[concurrency-interest] int in the ForkJoin example
ashwin.jayaprakash at gmail.com
Mon Aug 8 13:30:03 EDT 2011
I was trying to walk through the code to try and understand where that
barrier could be doing its thing. Obviously the FJ module is fairly complex,
but I'd appreciate it if someone could point to where/how it forces a
consistent read after all the recursive jobs are done.
Is it the synchronized(this) in FJTask.externalAwaitDone() or somewhere in
> ---------- Forwarded message ----------
> From: Doug Lea <dl at cs.oswego.edu>
> To: concurrency-interest at cs.oswego.edu
> Date: Sat, 06 Aug 2011 09:43:05 -0400
> Subject: Re: [concurrency-interest] int in the ForkJoin example
> On 08/05/11 19:43, Ashwin Jayaprakash wrote:
>> The Fork-Join example/doc shows an int being written to by multiple
>> task writes to a separate location in the array, but how is it valid
>> being marked as volatile or using AtomicIntegerArray?
> As mentioned in the ForkJoinTask documentation,
> it is only valid if the tasks each access distinct locations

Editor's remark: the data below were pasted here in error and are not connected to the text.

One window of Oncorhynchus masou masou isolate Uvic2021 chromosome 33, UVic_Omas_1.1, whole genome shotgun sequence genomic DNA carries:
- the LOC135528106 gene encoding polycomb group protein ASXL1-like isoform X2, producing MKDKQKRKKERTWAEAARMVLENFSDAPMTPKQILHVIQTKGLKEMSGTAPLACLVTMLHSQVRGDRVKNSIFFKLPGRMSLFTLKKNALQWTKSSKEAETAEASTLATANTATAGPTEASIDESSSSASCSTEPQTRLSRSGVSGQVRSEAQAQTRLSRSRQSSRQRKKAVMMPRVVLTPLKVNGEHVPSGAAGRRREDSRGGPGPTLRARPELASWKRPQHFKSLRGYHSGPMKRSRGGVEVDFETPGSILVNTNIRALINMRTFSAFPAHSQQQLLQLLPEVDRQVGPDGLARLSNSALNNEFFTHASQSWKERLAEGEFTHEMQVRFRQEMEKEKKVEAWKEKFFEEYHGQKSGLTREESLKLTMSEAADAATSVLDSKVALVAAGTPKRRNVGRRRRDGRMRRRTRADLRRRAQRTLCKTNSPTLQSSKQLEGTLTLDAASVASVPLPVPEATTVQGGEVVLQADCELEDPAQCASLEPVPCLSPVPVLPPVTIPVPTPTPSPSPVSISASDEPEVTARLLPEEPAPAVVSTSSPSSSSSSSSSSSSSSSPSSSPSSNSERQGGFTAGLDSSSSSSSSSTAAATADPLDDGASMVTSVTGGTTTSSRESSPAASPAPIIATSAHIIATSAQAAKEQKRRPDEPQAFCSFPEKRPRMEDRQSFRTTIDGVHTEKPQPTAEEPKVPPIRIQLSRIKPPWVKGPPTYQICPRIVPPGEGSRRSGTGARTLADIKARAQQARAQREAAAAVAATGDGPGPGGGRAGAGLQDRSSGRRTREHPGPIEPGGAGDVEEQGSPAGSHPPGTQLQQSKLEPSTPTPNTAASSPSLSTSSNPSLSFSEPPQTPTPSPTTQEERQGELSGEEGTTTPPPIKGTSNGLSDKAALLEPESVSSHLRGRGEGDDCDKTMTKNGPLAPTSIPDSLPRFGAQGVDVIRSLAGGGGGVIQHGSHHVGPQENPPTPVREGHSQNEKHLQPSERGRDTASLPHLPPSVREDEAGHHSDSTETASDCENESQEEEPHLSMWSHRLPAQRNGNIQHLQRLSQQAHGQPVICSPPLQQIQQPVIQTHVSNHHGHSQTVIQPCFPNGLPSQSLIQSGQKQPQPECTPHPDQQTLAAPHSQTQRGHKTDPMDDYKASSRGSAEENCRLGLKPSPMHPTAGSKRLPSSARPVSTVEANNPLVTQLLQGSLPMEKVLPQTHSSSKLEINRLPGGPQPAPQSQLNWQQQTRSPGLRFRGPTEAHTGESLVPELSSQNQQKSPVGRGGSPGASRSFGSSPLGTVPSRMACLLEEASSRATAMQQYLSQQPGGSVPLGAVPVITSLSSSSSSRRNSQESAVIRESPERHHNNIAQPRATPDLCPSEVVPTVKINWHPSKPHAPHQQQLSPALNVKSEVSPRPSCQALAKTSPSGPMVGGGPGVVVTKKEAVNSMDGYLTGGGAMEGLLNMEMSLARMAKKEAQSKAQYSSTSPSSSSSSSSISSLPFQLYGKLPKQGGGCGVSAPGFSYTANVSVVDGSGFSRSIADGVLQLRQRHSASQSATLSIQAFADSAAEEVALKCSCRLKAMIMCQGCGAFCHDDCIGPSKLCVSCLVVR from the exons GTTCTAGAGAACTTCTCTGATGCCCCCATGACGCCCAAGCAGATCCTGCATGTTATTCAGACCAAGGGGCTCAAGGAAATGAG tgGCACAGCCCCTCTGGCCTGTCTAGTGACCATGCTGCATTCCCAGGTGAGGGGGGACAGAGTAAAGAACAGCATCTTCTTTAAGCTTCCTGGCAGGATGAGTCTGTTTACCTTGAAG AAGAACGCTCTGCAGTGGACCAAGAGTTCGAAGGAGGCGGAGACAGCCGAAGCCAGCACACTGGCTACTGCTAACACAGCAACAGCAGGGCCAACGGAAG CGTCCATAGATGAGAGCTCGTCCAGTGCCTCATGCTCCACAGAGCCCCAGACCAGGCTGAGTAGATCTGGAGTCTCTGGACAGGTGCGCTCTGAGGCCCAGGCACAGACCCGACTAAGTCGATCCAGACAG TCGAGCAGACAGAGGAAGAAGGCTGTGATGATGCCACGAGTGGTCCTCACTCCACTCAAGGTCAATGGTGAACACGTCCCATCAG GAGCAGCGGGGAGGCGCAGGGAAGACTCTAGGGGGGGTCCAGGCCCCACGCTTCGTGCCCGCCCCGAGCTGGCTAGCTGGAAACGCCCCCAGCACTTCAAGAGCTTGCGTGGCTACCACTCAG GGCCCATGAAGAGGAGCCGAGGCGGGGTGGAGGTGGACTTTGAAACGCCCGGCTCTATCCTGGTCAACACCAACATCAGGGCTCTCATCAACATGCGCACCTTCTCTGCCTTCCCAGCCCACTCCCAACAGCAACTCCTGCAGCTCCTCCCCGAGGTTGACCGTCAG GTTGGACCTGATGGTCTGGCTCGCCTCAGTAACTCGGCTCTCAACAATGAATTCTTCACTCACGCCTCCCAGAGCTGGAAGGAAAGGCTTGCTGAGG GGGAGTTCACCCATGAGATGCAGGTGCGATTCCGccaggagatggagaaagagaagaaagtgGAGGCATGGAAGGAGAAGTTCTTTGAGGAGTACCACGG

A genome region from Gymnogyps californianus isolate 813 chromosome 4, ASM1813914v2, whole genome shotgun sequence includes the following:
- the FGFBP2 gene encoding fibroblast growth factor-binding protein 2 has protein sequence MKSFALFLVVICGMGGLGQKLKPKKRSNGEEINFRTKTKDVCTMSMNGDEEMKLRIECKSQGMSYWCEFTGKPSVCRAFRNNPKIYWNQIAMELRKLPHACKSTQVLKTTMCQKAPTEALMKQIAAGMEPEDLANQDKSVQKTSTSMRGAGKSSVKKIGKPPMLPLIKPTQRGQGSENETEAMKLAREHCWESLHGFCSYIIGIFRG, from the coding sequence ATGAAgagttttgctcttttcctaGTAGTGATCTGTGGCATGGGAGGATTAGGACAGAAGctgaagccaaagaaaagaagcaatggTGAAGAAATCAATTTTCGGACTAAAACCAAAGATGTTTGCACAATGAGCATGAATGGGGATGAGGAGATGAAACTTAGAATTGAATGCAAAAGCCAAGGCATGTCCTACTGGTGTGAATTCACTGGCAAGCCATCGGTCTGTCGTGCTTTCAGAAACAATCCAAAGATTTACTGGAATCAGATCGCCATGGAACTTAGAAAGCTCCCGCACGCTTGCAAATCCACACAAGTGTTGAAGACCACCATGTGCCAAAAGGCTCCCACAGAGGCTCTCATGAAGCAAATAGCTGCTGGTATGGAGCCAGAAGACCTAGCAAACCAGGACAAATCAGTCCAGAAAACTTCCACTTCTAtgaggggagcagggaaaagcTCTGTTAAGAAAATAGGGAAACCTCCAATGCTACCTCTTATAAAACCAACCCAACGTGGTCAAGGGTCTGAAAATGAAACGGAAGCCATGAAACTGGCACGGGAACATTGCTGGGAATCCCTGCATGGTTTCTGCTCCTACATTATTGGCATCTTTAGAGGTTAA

> before joining. See in particular the javadoc for "fork()", saying:
> "Subsequent modifications to the state of this task or any data it operates
> on are not necessarily consistently observable by any thread other than the
> one executing it unless preceded by a call to join() or related methods, or
> a call to isDone() returning true. "
> Internally, the guarantees about ordering and visibility upon
> joins (as well as related methods like invoke) are arranged
> via volatile/atomic operations that are similar to the ones
> used for similar guranatees upon unlocking locks.
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